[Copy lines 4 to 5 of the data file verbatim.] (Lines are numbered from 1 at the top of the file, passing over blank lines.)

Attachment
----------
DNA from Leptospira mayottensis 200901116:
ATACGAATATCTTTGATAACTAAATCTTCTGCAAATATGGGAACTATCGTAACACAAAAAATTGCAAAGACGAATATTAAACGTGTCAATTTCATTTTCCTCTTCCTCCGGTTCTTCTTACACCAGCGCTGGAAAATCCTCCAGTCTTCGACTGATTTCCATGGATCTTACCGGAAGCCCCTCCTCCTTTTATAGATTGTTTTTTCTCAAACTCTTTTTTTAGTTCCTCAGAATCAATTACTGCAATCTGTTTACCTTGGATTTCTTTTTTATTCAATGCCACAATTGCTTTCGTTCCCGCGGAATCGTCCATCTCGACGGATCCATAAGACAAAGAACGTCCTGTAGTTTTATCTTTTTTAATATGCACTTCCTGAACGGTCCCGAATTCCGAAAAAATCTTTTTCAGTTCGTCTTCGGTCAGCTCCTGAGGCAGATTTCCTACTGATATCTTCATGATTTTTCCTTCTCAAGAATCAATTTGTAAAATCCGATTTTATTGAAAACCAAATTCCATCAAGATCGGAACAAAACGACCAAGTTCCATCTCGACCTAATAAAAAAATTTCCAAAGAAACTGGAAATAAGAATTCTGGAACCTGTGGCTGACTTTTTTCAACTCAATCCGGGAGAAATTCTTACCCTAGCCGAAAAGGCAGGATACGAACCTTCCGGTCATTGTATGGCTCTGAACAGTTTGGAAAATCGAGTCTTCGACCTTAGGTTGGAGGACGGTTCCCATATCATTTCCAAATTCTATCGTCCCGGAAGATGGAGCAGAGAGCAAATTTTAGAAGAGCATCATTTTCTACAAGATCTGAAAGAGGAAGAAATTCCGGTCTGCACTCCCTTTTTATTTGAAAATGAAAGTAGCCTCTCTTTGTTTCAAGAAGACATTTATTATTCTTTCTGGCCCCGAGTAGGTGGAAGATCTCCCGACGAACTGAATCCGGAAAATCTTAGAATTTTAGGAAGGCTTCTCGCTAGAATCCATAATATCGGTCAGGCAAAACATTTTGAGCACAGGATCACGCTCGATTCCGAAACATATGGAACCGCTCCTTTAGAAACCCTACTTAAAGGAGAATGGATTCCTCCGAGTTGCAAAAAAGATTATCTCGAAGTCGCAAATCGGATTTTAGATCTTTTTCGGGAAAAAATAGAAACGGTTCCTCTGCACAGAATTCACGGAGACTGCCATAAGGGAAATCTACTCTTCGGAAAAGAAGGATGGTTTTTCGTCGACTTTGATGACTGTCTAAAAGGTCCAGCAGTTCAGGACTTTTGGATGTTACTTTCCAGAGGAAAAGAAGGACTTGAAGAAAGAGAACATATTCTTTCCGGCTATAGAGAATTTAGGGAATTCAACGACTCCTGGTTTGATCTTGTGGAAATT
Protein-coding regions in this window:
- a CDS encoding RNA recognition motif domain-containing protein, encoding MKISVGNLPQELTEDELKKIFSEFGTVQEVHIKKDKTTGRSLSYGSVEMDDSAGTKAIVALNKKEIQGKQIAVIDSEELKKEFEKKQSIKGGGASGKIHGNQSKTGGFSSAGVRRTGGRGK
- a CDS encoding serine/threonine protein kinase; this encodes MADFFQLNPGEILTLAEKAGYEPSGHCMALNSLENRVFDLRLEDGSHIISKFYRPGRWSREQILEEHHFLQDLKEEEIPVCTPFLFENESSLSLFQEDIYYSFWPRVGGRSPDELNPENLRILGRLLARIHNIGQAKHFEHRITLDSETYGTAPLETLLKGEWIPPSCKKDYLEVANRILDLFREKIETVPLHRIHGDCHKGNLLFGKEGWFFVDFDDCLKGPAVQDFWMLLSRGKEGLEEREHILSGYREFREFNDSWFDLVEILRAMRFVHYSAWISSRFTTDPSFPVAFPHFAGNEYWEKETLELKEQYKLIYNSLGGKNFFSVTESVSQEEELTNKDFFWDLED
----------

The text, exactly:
- a CDS encoding RNA recognition motif domain-containing protein, encoding MKISVGNLPQELTEDELKKIFSEFGTVQEVHIKKDKTTGRSLSYGSVEMDDSAGTKAIVALNKKEIQGKQIAVIDSEELKKEFEKKQSIKGGGASGKIHGNQSKTGGFSSAGVRRTGGRGK
- a CDS encoding serine/threonine protein kinase; this encodes MADFFQLNPGEILTLAEKAGYEPSGHCMALNSLENRVFDLRLEDGSHIISKFYRPGRWSREQILEEHHFLQDLKEEEIPVCTPFLFENESSLSLFQEDIYYSFWPRVGGRSPDELNPENLRILGRLLARIHNIGQAKHFEHRITLDSETYGTAPLETLLKGEWIPPSCKKDYLEVANRILDLFREKIETVPLHRIHGDCHKGNLLFGKEGWFFVDFDDCLKGPAVQDFWMLLSRGKEGLEEREHILSGYREFREFNDSWFDLVEILRAMRFVHYSAWISSRFTTDPSFPVAFPHFAGNEYWEKETLELKEQYKLIYNSLGGKNFFSVTESVSQEEELTNKDFFWDLED